Never-the-less, realizing that I was about to pass out, the nurses decided it would be better not to drain my shoulder at this particular time. I never did pass completely out. Five to ten minutes later, I was feeling better and told them they could try again. They declined. I guess that was a close enough call. Nurse Karen simply said to keep up with the antibiotics and warm washcloths - the reasons for which revealed themselves on said washcloth a few days later.
The part that people don't understand is that my own handling of the pimple from hell really didn't phase me. No needles or knives were necessary, just lots of squeezing and wiping and drainage. I think this is partially because I was in control of the situation… but mostly, I think the biggest difference was that stuff was coming out rather than going in.
Part VII - Dr. W
Although the pimple from hell provided an ample opportunity for the cyst material to exit my body, it was highly unlikely that all of it was going to leave in this manner. What was left behind felt like a lump with a big pit in the middle of it. Nurse Karen indicated that it would be a good idea to have the remaining cyst removed since there was a good chance it could eventually get infected again. Around this time, I even had the privilege of seeing my actual doctor (a.k.a. "Primary Care Physician") before getting referred to a surgeon for the removal.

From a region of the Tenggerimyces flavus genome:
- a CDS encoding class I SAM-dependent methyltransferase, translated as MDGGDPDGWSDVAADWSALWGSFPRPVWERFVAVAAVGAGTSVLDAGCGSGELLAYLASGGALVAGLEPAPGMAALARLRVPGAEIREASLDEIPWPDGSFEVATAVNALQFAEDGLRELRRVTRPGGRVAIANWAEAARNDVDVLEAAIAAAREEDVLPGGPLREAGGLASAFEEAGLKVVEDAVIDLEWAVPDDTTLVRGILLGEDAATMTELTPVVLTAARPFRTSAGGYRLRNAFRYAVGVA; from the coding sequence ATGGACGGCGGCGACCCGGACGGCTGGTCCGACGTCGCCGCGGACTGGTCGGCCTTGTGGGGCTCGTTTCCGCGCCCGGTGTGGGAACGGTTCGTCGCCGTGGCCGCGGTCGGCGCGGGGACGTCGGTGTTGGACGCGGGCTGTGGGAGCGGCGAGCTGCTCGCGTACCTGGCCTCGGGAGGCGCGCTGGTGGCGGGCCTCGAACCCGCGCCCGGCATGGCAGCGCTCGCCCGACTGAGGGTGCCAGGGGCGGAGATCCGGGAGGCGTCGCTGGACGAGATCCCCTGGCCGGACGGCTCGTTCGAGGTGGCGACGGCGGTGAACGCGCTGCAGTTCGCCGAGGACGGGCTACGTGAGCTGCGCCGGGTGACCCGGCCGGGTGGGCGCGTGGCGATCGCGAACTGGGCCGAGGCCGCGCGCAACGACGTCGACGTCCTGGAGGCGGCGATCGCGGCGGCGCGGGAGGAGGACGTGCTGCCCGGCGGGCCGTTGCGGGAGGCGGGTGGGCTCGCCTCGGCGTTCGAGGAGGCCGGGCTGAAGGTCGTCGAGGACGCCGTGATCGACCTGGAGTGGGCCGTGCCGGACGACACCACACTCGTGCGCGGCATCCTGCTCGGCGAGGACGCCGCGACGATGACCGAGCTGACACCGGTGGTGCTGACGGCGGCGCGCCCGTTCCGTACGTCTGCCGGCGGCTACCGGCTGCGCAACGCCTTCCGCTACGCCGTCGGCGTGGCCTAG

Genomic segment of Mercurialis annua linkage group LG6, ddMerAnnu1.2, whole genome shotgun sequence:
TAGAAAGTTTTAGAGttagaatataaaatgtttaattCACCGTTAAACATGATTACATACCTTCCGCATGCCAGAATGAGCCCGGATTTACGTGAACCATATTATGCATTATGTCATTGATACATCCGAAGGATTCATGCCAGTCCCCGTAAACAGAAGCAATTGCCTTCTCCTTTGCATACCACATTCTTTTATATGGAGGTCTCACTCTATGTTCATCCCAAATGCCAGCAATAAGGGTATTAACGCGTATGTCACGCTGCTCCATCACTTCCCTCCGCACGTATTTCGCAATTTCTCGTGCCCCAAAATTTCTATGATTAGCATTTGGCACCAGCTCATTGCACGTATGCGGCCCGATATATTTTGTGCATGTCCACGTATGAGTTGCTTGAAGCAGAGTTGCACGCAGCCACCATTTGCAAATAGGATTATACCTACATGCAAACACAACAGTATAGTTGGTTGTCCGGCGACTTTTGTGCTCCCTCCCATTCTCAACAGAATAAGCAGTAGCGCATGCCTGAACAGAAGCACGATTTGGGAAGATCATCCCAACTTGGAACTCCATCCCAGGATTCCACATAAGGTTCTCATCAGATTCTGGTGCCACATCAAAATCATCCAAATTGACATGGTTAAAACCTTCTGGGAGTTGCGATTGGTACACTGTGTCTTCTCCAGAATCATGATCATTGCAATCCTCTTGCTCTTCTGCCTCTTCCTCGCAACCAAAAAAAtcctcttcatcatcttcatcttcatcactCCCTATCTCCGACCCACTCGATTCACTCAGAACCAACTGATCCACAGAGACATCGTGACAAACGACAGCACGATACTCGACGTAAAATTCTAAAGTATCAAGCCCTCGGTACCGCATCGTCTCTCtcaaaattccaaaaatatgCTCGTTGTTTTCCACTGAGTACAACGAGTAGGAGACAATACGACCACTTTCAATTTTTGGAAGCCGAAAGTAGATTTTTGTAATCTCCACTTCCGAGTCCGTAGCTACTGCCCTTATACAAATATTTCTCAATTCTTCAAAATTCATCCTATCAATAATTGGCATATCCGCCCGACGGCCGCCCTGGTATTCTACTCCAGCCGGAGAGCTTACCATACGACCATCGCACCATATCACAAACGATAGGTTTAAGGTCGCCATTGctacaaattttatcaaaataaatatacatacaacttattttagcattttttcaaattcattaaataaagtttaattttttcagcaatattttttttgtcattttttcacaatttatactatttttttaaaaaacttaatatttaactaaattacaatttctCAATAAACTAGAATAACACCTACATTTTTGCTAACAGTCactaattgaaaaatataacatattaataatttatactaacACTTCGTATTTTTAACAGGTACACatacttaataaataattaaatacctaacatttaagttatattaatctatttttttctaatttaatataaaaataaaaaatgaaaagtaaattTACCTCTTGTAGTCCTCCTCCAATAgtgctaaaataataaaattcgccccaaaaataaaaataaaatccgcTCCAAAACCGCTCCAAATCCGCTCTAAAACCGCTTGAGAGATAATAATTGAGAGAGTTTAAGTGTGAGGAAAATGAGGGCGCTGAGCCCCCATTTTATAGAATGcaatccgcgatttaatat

Unlike nurses, doctors are addressed by their last names. Unfortunately, many non-TV doctors often have complicated last names with many syllables that are difficult to pronounce. I suspect this is why doctors signatures are traditionally so hard to read - rather than write out fourteen individual letters fifty times a day, they gloss over the process by emulating an electro-cardiogram with a pen, making a few squiggles and calling it a signature.
The surgeon I was referred to was no exception. His name is so long that I will simply refer to him as "Dr. W". Dr. W is a very nice man with good bed-side manner. According to the certificates on the wall, he finished medical school around the time I was born. I also suspect he stays rather busy. The average office visit took about an hour - fifty minutes to read magazines, five minutes to wait in front of a freezing cold air conditioning duct with my shirt off, and five minutes for actual consultation.